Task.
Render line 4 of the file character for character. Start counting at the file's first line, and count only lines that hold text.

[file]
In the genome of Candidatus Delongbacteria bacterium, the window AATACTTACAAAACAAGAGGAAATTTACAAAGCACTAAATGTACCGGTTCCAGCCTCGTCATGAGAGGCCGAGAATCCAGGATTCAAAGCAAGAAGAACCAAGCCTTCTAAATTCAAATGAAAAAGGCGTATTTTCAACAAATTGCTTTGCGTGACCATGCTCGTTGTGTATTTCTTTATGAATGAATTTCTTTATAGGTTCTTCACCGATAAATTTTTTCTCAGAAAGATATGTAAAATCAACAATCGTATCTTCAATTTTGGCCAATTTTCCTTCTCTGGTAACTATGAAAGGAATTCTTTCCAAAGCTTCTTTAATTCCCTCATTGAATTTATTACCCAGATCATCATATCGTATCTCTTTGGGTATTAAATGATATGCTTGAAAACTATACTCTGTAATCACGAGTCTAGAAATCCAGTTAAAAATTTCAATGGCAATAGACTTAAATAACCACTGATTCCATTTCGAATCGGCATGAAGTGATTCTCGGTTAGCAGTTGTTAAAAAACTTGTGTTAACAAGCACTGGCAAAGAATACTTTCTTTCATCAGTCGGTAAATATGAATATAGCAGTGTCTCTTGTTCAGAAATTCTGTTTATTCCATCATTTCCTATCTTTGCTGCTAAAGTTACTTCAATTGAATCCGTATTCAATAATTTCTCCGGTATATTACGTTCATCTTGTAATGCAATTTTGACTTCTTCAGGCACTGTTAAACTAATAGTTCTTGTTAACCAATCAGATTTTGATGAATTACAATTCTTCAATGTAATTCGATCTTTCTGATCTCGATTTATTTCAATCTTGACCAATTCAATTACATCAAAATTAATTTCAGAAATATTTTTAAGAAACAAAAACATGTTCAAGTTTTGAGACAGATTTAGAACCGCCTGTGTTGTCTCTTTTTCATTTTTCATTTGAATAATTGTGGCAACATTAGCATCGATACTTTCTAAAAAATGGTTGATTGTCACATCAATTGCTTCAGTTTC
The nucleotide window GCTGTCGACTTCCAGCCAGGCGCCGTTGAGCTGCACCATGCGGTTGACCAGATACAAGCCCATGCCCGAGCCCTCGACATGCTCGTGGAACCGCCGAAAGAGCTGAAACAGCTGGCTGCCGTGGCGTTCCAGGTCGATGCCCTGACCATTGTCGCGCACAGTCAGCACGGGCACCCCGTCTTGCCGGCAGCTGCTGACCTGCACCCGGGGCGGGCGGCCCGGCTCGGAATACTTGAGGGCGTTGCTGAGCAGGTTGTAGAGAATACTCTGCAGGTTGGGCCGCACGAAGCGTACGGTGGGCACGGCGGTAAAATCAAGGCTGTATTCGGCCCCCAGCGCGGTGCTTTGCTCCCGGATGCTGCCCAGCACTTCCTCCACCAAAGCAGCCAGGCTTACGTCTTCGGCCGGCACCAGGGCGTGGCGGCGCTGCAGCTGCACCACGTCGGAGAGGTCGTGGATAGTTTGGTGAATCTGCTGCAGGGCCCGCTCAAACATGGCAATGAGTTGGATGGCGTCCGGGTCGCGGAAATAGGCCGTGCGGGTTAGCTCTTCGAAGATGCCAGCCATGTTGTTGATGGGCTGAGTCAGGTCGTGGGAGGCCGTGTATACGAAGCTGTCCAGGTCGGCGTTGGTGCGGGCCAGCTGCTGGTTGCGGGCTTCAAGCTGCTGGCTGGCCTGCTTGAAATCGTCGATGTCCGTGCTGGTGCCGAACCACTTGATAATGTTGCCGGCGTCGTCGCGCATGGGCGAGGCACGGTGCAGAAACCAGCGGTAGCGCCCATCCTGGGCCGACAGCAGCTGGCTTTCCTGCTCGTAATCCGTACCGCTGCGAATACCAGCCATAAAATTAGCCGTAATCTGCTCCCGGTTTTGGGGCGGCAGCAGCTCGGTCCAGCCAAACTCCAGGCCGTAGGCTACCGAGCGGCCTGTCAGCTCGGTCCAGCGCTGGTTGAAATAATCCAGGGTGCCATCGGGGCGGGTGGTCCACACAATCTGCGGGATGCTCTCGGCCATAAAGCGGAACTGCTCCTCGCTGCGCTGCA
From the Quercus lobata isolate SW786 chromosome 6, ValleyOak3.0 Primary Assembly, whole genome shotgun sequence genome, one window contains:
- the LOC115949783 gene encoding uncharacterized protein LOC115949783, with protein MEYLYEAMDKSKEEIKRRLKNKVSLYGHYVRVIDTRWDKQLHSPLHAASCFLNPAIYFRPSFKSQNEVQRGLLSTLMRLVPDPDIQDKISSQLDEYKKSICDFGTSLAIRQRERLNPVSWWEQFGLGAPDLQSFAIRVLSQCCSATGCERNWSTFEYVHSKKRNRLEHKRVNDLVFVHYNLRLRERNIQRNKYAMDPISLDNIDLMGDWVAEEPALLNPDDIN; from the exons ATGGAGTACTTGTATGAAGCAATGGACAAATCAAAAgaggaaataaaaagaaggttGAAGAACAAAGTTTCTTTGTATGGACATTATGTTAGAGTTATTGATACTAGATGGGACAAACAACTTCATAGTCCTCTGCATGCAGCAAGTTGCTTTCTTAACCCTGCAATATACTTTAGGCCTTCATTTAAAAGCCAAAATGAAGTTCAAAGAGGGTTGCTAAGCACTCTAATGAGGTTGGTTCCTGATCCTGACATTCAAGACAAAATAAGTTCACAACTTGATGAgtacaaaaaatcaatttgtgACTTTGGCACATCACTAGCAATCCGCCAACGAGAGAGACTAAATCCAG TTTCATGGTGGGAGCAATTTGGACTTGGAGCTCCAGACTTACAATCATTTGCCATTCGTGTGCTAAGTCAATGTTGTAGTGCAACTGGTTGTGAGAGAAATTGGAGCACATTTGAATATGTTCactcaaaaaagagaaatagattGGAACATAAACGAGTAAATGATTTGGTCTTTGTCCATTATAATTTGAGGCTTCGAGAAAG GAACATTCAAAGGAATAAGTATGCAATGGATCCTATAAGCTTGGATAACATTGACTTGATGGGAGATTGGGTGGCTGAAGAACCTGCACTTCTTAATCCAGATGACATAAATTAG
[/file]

- the LOC115949783 gene encoding uncharacterized protein LOC115949783, with protein MEYLYEAMDKSKEEIKRRLKNKVSLYGHYVRVIDTRWDKQLHSPLHAASCFLNPAIYFRPSFKSQNEVQRGLLSTLMRLVPDPDIQDKISSQLDEYKKSICDFGTSLAIRQRERLNPVSWWEQFGLGAPDLQSFAIRVLSQCCSATGCERNWSTFEYVHSKKRNRLEHKRVNDLVFVHYNLRLRERNIQRNKYAMDPISLDNIDLMGDWVAEEPALLNPDDIN; from the exons ATGGAGTACTTGTATGAAGCAATGGACAAATCAAAAgaggaaataaaaagaaggttGAAGAACAAAGTTTCTTTGTATGGACATTATGTTAGAGTTATTGATACTAGATGGGACAAACAACTTCATAGTCCTCTGCATGCAGCAAGTTGCTTTCTTAACCCTGCAATATACTTTAGGCCTTCATTTAAAAGCCAAAATGAAGTTCAAAGAGGGTTGCTAAGCACTCTAATGAGGTTGGTTCCTGATCCTGACATTCAAGACAAAATAAGTTCACAACTTGATGAgtacaaaaaatcaatttgtgACTTTGGCACATCACTAGCAATCCGCCAACGAGAGAGACTAAATCCAG TTTCATGGTGGGAGCAATTTGGACTTGGAGCTCCAGACTTACAATCATTTGCCATTCGTGTGCTAAGTCAATGTTGTAGTGCAACTGGTTGTGAGAGAAATTGGAGCACATTTGAATATGTTCactcaaaaaagagaaatagattGGAACATAAACGAGTAAATGATTTGGTCTTTGTCCATTATAATTTGAGGCTTCGAGAAAG GAACATTCAAAGGAATAAGTATGCAATGGATCCTATAAGCTTGGATAACATTGACTTGATGGGAGATTGGGTGGCTGAAGAACCTGCACTTCTTAATCCAGATGACATAAATTAG